Today I managed to bottle a little bit of honey. I need to buy more jars! Right now the honey I've extracted is sitting in two five-gallon pails (which weigh well over 50 lbs each) plus a smaller pail holding honey from cappings. The cappings are the wax bits covering each cell of honey. I scrape off the cappings before putting each frame of honey in the extractor. I will try to remember to get some pics of the extracting process when I harvest our next round of honey in a couple of weeks, but here are some from 2010 if you're interested!
Gordon helped me lift one of the buckets of honey up onto an upturned mop bucked on my counter, so it would at the right height for me to slip a jar and scale under the honey gate (opening through which the honey flows.) This 750 mL jar holds a kilogram (2.2 lbs) of honey.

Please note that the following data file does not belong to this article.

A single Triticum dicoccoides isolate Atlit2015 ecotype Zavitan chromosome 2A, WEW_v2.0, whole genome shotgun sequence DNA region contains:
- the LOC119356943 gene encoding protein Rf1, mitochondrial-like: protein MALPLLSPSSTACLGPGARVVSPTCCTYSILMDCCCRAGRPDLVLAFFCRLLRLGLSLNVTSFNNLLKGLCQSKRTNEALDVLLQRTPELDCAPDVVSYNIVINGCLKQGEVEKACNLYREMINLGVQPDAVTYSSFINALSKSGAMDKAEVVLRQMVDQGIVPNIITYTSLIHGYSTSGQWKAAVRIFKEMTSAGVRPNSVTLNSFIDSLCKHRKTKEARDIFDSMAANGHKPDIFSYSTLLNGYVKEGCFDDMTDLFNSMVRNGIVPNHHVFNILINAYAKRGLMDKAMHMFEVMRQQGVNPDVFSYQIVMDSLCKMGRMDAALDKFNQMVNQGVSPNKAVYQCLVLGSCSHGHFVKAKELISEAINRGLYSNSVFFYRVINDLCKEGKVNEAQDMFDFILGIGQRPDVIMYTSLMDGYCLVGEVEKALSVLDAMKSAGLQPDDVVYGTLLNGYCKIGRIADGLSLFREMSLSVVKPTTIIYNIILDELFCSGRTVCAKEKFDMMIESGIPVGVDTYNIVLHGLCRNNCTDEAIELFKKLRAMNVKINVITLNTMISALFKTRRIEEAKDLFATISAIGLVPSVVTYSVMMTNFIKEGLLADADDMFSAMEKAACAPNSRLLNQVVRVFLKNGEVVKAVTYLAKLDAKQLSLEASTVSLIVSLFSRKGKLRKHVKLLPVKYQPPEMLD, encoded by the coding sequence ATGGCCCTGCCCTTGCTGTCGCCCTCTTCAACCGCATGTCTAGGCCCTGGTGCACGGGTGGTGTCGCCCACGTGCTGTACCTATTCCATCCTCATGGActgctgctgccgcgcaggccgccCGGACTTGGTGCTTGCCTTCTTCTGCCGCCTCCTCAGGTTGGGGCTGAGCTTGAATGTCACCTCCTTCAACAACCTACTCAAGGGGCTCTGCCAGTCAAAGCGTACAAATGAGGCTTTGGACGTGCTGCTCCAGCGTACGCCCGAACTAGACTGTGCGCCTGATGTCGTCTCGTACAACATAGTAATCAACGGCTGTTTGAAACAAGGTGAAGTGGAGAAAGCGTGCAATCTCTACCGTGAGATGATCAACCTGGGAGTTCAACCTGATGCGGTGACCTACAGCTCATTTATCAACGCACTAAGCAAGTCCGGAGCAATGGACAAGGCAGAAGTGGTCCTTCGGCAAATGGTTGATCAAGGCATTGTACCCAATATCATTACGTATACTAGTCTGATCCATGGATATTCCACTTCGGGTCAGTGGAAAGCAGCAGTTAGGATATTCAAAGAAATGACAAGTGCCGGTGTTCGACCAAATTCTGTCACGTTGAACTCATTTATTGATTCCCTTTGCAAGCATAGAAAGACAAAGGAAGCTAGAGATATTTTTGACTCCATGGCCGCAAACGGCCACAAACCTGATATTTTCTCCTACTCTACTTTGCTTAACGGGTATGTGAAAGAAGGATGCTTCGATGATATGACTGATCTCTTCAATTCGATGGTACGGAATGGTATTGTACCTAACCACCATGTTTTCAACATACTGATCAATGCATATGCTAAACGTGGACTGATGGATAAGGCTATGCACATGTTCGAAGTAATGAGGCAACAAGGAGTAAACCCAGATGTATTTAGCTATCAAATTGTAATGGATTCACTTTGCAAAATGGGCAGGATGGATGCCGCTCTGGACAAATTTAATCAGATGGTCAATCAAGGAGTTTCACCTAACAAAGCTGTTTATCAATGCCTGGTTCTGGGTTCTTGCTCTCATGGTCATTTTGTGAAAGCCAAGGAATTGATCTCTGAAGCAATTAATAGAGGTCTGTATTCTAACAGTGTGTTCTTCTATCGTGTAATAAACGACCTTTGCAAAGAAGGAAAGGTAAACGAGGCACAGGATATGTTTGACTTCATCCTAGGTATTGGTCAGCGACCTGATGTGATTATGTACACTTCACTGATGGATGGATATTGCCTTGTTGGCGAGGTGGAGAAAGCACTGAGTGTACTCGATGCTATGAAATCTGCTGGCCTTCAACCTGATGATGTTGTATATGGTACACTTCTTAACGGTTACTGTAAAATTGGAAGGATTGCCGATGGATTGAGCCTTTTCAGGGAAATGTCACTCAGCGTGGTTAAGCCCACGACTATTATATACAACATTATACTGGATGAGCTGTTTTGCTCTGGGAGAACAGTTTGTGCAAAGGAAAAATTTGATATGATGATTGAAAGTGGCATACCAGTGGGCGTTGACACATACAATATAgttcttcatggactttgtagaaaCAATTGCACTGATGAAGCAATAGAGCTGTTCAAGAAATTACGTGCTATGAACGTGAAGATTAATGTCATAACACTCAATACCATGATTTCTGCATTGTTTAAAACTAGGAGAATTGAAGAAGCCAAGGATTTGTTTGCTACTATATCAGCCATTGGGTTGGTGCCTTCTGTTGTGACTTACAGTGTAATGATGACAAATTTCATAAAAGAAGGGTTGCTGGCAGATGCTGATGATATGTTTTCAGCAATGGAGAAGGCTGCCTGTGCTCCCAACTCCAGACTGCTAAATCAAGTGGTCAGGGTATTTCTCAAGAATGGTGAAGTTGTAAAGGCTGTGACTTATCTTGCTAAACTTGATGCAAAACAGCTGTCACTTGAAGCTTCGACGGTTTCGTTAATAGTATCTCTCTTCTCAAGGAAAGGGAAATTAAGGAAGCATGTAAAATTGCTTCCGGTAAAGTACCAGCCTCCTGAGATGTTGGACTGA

The air bubbles have to settle but it's beautiful and delicious. My bees make amazing stuff.
I had one little 500g jar so I filled it and took it off to enter in the Willamstown Fair, which is Canada's oldest fair. It's celebrating its 200th anniversary this year. I entered in the amateur category. We'll see how my honey does. I've wanted to enter my honey for a couple of years now so I'm glad I finally got my act together and did it!
I'm hoping to get another 200 lbs of honey before August ends, as well as some comb honey. We'll see how it goes. The rain we are finally getting (after a long drought) will slow everything down a bit. Bees can't forage in pouring rain.
Every year, I'm excited to taste our honey and every year, I am amazed at how these industrious little insects create something so wonderful. I never even liked honey until I started keeping bees and tasted raw honey from my own hive. Yummy!